As we have discussed in previous blog posts, there are multiple treatment options for melasma that have proven to be effective. A common concern regarding melasma treatments is what side effects, if any, you can expect when using these creams. In this article, we’re going to discuss some of the most common active ingredients used in melasma treatments and their associated side effects.
If you’ve done research into treating melasma, chances are that you have come across hydroquinone before. Hydroquinone is the most common pigment-fading ingredient utilized for melasma with various combinations and concentrations available as both prescription and over-the-counter treatments.
So, what are the common side effects that can be expected when you use hydroquinone?
The first of these is the most obvious: when a cream is used to lighten the color of a pigmented area, there is always the risk that it can work too well and leave an area of pale skin behind. This is also an issue if the hydroquinone is accidentally applied to normal skin next to dark patches.
All things considered, this “side effect” is a good problem for most people who have dark patches of skin. As long as you’re being monitored carefully, as we do at Kirsch Dermatology, your provider can stay up to date with your pigmentation-fading journey and adjust the strength of your hydroquinone to prevent it from going too far. The careful application of hydroquinone cream to only affected areas with skin darkening can also help prevent any surrounding skin from lightening.
Irritation is the next side effect to discuss with hydroquinone, with studies showing that it is the most common adverse effect when using the medication. We know that hydroquinone works by being absorbed into the melanocytes (pigment-producing cells), present in the lower epidermis (outermost skin layer).
Here, hydroquinone blocks an enzyme called tyrosinase which carries out a crucial step in the production of melanin (pigment). Hydroquinone is known to cause irritation as part of its regular mechanism of blocking tyrosinase. This means, in some ways, having a small amount of irritation is to be expected and gives us some reassurance that enough medication is being absorbed into the skin. However, if the degree of irritation goes beyond a small amount of tingling, and instead involves severe redness, burning, or crusting, this may be an indication that the concentration of hydroquinone is too high.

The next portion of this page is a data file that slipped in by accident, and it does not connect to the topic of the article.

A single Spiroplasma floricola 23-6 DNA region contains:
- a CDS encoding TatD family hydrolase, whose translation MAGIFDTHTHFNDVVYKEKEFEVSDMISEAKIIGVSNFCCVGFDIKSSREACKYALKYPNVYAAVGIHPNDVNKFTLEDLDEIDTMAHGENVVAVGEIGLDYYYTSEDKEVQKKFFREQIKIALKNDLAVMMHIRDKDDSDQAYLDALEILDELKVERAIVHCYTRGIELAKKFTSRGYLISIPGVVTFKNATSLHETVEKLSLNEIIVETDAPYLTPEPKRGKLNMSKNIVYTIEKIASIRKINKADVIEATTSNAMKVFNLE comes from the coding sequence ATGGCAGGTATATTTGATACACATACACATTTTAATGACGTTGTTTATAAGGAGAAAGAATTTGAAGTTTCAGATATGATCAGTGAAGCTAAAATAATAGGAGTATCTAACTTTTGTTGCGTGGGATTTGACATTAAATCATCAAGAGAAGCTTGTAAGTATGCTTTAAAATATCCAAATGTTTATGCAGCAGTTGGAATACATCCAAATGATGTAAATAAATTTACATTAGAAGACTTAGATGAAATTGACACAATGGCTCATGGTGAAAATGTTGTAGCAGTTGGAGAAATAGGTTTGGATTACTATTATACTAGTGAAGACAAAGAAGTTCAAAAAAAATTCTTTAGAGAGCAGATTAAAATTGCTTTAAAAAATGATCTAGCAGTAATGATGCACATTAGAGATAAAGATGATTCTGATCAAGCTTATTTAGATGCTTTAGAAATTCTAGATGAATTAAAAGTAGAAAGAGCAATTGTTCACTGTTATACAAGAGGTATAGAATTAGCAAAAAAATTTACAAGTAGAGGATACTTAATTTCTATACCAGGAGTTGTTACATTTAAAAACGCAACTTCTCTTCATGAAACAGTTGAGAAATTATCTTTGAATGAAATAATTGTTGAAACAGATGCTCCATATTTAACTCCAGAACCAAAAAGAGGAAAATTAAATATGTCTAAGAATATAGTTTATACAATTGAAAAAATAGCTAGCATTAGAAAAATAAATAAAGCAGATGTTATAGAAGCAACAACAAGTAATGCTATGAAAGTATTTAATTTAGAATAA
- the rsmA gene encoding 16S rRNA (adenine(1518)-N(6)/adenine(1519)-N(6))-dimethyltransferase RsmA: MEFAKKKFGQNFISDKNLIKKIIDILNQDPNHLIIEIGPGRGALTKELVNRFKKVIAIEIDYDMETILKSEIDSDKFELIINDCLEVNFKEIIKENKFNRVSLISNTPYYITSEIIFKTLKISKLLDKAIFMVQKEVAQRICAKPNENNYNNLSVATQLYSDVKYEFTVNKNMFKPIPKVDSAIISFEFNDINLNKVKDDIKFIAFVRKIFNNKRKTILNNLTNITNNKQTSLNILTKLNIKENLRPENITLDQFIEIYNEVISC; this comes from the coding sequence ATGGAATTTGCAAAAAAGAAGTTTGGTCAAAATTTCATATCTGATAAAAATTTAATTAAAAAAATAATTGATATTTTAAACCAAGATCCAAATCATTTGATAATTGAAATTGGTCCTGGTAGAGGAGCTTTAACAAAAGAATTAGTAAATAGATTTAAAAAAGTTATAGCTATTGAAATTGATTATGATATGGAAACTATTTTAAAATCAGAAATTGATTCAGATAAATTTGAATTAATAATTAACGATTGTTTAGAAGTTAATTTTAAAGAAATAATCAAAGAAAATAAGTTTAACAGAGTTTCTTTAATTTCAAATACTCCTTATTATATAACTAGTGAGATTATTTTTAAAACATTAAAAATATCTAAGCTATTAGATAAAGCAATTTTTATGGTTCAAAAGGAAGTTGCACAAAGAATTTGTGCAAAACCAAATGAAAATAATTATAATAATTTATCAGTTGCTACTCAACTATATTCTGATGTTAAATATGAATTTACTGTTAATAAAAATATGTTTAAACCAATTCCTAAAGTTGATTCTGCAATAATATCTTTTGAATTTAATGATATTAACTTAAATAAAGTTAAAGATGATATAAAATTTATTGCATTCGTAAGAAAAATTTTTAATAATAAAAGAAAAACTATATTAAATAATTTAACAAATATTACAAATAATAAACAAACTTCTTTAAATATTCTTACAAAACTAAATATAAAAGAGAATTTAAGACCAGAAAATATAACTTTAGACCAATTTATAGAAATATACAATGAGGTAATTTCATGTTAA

Alternatively, you may be amongst a small set of patients who have an allergic reaction to hydroquinone. In either of these instances, it is important to contact your Kirsch Dermatology provider immediately so that we can evaluate your photos and give you tailored advice on the next steps of your treatment.
The final side effect of hydroquinone is a slightly surprising one. Although most people use hydroquinone for its well-known skin-lightening abilities, using this medication for too long continuously can actually cause the skin to darken, a process known as ‘exogenous ochronosis’. At Kirsch Dermatology, we keep a close eye on the pigment fading regimen our patients are using, in order to make adjustments to avoid any unwanted side effects like this from happening.
Having talked about hydroquinone, the azelaic acid section should be nice and easy. Just as hydroquinone acts as a ‘tyrosinase inhibitor’ in the way we explained earlier, so too does azelaic acid. Azelaic acid is an increasingly popular active ingredient in a lot of cosmetic skin products because of its actions as an anti-inflammatory agent, as well as its ability to help fade pigment.
The main side effect of azelaic acid is mild irritation or drying of the skin. This is unsurprising due to its mechanism as an anti-tyrosinase medication and should prompt concern only if irritation becomes severe, causes peeling, or you experience persistent burning. The mild irritation that is experienced early on with medications such as azelaic acid or hydroquinone often fades away as your skin becomes used to the ingredients. The use of a nourishing moisturizing agent as part of your skincare routine is essential to minimize irritation alongside any treatment regimen.